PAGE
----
Here is your short paragraph on damages done by natural hazards and disasters in India!
Because of its sub-continental dimensions, geographical situation and behaviour of the monsoon, India is exposed to various natural hazards and disasters like drought, flood, cyclone, earthquake, etc. year after year.
While all the States and Union Territories in the country are likely to face one or a combination of disaster situations, 27 States/Union Territories are more vulnerable to these disasters.
For major disasters which adversely affect different parts of the country are drought, flood, cyclone and earthquake. Only one state (West Bengal), faces all four types of disasters, seven states face three types of disasters, ten face two types of disasters and nine states face one type of disaster.
It is not uncommon to experience more than one or two types of disasters affecting different parts of the country at the same time. For example, there may be flood in the Brahmaputra Valley, drought in Rajasthan arid cyclonic storm in some coastal area.
It has been estimate that 55% of our landmass is prone to earthquakes of various intensities, about 68 per cent of total sown area of the country is susceptible to drought, over 40 million hectares or over 12 per cent is prone to floods and 8% is prone to cyclones.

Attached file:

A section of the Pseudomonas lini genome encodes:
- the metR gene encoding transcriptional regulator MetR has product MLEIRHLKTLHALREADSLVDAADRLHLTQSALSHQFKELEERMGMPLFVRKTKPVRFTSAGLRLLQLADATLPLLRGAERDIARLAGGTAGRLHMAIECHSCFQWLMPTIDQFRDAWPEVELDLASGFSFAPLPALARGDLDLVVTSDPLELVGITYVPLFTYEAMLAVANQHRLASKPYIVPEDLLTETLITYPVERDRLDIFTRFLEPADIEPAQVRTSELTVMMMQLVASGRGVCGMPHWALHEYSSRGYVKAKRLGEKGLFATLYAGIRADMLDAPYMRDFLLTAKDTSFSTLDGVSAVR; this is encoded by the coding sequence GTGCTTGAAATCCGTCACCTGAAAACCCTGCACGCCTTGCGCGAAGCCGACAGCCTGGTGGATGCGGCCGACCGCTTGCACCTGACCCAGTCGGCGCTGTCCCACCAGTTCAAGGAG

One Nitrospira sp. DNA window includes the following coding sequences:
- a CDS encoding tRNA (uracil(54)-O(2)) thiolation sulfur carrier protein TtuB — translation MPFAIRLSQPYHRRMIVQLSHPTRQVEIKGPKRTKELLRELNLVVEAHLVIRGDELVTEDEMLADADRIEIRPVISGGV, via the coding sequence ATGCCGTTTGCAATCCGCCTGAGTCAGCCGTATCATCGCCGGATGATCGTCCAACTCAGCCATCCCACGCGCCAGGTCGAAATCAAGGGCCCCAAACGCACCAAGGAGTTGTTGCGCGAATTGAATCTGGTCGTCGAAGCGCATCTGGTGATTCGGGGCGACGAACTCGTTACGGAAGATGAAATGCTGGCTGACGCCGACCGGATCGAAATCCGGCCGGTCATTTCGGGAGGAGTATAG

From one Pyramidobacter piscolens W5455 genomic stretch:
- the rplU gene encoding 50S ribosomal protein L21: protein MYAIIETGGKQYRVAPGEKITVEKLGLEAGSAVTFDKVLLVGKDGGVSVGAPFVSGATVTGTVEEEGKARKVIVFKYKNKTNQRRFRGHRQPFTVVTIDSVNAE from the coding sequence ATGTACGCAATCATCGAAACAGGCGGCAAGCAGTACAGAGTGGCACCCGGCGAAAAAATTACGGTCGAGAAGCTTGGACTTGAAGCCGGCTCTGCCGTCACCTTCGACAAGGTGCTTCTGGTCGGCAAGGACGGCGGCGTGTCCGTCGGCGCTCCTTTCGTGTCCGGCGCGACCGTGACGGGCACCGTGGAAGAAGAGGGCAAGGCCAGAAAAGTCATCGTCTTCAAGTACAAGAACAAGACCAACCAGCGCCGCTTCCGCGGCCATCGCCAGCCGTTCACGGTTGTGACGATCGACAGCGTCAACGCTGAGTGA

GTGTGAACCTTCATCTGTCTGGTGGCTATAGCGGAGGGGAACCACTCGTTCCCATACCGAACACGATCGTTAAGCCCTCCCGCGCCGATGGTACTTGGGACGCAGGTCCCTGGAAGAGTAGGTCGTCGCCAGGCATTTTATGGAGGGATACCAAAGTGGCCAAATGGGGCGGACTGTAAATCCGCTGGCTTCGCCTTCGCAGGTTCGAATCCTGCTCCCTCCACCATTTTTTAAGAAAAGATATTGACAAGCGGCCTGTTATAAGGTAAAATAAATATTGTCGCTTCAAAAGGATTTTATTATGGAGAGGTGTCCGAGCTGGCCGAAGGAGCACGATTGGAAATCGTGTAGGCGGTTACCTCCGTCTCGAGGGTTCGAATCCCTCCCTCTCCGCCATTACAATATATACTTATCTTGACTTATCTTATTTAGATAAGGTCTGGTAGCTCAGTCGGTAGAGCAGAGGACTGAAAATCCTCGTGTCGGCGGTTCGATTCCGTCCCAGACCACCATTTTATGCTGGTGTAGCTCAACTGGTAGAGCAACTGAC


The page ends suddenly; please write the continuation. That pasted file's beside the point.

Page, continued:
Disasters occur with unfailing regularity and despite better preparedness to meet all such contingencies, the economic and social costs on account of losses caused by the natural disasters continue to mount year after year.
The main hazards in India are caused by earthquakes, droughts, floods and cyclones. Since the beginning, they have been causing heavy losses of life and property forcing man to Чеагп to live’ with natural disasters.
The most disturbing factor is that these hazards and disasters are hitting different parts of the country with increased frequency and with greater force. Table 8.1 gives an idea of damage done by natural disasters in India from 1985 to 2001.
Table 8.1 Damage due to Natural Disasters in India:
|Year||People affected (Lakh)||Houses & Buildings, partially or totally, damaged||Amount of property damage/loss (Rs. crores)|
India’s Key Vulnerabilities:
55 per cent of total area is in Seismic Zones III – IV and vulnerable to earthquakes.
68 per cent of net sown area is vulnerable to drought.
40 million hectare land is vulnerable to floods.
8 per cent of the total land area particularly along the eastern coast and Gujarat coast is vulnerable to tropical cyclones.
Sub-Himalayan region and Western Ghats areas are vulnerable to landslides.
The entire coastal area, particularly the east coast is vulnerable to tsunamis.